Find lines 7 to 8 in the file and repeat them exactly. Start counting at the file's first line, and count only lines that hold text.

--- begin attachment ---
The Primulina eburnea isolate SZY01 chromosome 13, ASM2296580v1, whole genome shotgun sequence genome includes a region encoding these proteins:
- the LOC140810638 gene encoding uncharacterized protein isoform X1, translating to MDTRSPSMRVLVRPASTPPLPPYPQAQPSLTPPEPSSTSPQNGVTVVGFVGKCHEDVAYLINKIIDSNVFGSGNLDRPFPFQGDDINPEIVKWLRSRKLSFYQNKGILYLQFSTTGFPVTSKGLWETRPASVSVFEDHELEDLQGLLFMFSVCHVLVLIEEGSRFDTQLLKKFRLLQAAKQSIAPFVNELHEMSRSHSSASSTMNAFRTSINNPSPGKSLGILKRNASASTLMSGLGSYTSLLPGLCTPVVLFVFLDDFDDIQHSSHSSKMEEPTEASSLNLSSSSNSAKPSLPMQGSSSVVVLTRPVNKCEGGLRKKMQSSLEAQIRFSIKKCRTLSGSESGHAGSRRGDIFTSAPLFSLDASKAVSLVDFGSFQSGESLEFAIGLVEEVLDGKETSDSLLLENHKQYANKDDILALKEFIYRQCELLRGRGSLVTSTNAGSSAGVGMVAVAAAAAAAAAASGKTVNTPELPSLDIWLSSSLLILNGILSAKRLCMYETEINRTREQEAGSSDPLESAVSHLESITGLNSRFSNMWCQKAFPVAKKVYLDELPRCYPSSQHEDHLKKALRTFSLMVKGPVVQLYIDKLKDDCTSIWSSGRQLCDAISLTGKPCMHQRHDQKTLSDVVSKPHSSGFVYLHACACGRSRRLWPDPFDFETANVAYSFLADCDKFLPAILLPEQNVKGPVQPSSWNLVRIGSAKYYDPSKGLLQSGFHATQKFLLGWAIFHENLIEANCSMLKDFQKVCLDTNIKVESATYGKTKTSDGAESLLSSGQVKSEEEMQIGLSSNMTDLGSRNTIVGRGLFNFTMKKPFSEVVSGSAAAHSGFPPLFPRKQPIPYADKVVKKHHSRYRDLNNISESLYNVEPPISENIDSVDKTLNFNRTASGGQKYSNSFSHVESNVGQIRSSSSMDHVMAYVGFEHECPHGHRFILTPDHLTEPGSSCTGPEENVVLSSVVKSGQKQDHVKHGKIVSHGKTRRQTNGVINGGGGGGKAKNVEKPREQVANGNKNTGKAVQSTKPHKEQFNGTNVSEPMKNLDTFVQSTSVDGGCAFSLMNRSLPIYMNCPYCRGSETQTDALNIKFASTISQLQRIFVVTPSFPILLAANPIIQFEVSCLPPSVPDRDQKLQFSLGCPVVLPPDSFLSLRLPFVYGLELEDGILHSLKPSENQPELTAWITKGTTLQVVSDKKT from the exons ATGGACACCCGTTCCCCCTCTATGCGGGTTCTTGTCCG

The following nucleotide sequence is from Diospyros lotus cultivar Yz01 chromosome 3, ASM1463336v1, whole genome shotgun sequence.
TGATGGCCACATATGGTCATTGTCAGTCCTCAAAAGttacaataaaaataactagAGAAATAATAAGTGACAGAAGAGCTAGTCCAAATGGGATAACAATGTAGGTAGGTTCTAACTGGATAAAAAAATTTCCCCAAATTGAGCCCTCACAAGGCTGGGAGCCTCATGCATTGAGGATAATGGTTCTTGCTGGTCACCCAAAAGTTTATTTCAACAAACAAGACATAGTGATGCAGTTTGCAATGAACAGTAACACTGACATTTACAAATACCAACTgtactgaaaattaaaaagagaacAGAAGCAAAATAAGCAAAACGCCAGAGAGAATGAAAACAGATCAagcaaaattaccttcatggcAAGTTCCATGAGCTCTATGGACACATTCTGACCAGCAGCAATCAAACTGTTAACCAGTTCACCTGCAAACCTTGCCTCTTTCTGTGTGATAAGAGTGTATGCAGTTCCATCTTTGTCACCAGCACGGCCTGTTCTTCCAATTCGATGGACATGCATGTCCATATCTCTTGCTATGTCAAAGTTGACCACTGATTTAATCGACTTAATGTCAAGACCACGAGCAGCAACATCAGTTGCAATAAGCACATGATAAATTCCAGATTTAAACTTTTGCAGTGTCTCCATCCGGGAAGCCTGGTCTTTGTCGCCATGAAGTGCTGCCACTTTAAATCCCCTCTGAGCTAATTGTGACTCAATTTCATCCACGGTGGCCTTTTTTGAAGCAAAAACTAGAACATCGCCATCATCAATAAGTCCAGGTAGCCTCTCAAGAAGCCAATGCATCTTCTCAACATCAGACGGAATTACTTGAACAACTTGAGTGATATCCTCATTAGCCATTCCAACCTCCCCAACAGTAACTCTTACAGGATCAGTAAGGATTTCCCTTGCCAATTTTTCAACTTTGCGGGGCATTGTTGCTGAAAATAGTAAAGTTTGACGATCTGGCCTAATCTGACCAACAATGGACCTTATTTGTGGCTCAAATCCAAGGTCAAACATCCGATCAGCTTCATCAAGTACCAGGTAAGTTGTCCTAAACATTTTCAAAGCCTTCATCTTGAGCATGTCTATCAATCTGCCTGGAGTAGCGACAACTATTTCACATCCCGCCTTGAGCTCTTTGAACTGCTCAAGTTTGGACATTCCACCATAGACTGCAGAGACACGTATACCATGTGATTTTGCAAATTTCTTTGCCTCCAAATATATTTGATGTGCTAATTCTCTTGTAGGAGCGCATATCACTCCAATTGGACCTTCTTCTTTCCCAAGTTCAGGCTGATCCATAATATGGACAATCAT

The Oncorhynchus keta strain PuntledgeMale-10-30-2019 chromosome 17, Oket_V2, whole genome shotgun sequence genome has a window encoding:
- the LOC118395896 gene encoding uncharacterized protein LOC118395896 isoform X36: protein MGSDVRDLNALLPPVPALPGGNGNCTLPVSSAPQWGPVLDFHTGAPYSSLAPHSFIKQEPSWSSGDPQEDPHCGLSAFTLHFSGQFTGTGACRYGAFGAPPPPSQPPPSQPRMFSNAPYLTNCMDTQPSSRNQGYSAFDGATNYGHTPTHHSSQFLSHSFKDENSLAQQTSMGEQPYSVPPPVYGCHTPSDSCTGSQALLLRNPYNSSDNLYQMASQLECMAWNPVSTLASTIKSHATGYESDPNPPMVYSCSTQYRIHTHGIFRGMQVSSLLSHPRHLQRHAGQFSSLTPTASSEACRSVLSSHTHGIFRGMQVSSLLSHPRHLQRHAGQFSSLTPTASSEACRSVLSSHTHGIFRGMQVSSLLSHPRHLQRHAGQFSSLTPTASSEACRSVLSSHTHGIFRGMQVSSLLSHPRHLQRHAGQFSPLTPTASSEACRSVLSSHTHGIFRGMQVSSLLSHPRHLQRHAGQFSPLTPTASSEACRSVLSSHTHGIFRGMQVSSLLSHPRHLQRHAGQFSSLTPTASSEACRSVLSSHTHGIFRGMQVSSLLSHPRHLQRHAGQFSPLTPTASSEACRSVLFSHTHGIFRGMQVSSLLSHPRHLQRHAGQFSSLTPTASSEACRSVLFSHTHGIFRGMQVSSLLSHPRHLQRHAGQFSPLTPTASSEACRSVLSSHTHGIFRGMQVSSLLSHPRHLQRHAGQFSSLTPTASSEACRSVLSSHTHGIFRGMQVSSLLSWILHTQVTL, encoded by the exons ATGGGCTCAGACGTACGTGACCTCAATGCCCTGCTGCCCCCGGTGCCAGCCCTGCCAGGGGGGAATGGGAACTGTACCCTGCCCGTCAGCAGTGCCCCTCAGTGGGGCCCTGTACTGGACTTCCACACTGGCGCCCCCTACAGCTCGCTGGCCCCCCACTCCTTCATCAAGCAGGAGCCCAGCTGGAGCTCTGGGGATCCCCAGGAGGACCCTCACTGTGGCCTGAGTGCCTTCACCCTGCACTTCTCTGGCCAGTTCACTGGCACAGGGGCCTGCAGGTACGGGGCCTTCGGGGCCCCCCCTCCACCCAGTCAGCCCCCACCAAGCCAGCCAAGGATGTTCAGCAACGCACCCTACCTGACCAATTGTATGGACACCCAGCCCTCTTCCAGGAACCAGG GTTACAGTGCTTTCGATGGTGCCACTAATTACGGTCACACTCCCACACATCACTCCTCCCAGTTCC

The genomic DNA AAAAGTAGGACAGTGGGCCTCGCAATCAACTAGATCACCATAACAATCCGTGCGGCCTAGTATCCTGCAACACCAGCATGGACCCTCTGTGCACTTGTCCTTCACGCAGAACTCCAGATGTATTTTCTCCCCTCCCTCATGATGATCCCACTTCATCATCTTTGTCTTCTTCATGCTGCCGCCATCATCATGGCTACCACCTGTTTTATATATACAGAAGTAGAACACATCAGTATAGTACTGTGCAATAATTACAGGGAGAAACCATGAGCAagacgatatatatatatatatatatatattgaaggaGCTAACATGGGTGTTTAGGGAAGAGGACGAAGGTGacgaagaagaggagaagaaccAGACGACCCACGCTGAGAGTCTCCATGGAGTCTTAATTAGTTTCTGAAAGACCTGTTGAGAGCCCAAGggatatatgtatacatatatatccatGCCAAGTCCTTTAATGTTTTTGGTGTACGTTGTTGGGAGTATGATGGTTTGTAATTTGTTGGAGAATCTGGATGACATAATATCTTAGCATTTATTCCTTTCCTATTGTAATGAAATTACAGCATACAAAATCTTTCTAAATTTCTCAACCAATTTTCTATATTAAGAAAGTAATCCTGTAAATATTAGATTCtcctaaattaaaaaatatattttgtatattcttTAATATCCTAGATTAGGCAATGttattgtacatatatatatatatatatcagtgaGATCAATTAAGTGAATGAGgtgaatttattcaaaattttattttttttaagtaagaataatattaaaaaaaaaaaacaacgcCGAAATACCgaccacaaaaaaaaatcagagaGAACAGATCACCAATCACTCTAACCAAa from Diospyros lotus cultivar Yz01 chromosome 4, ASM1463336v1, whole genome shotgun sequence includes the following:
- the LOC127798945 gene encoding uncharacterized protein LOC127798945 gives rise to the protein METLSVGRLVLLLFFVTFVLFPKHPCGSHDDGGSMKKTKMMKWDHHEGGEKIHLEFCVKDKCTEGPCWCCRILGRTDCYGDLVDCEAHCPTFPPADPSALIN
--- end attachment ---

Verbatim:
The genomic DNA AAAAGTAGGACAGTGGGCCTCGCAATCAACTAGATCACCATAACAATCCGTGCGGCCTAGTATCCTGCAACACCAGCATGGACCCTCTGTGCACTTGTCCTTCACGCAGAACTCCAGATGTATTTTCTCCCCTCCCTCATGATGATCCCACTTCATCATCTTTGTCTTCTTCATGCTGCCGCCATCATCATGGCTACCACCTGTTTTATATATACAGAAGTAGAACACATCAGTATAGTACTGTGCAATAATTACAGGGAGAAACCATGAGCAagacgatatatatatatatatatatatattgaaggaGCTAACATGGGTGTTTAGGGAAGAGGACGAAGGTGacgaagaagaggagaagaaccAGACGACCCACGCTGAGAGTCTCCATGGAGTCTTAATTAGTTTCTGAAAGACCTGTTGAGAGCCCAAGggatatatgtatacatatatatccatGCCAAGTCCTTTAATGTTTTTGGTGTACGTTGTTGGGAGTATGATGGTTTGTAATTTGTTGGAGAATCTGGATGACATAATATCTTAGCATTTATTCCTTTCCTATTGTAATGAAATTACAGCATACAAAATCTTTCTAAATTTCTCAACCAATTTTCTATATTAAGAAAGTAATCCTGTAAATATTAGATTCtcctaaattaaaaaatatattttgtatattcttTAATATCCTAGATTAGGCAATGttattgtacatatatatatatatatatcagtgaGATCAATTAAGTGAATGAGgtgaatttattcaaaattttattttttttaagtaagaataatattaaaaaaaaaaaacaacgcCGAAATACCgaccacaaaaaaaaatcagagaGAACAGATCACCAATCACTCTAACCAAa from Diospyros lotus cultivar Yz01 chromosome 4, ASM1463336v1, whole genome shotgun sequence includes the following:
- the LOC127798945 gene encoding uncharacterized protein LOC127798945 gives rise to the protein METLSVGRLVLLLFFVTFVLFPKHPCGSHDDGGSMKKTKMMKWDHHEGGEKIHLEFCVKDKCTEGPCWCCRILGRTDCYGDLVDCEAHCPTFPPADPSALIN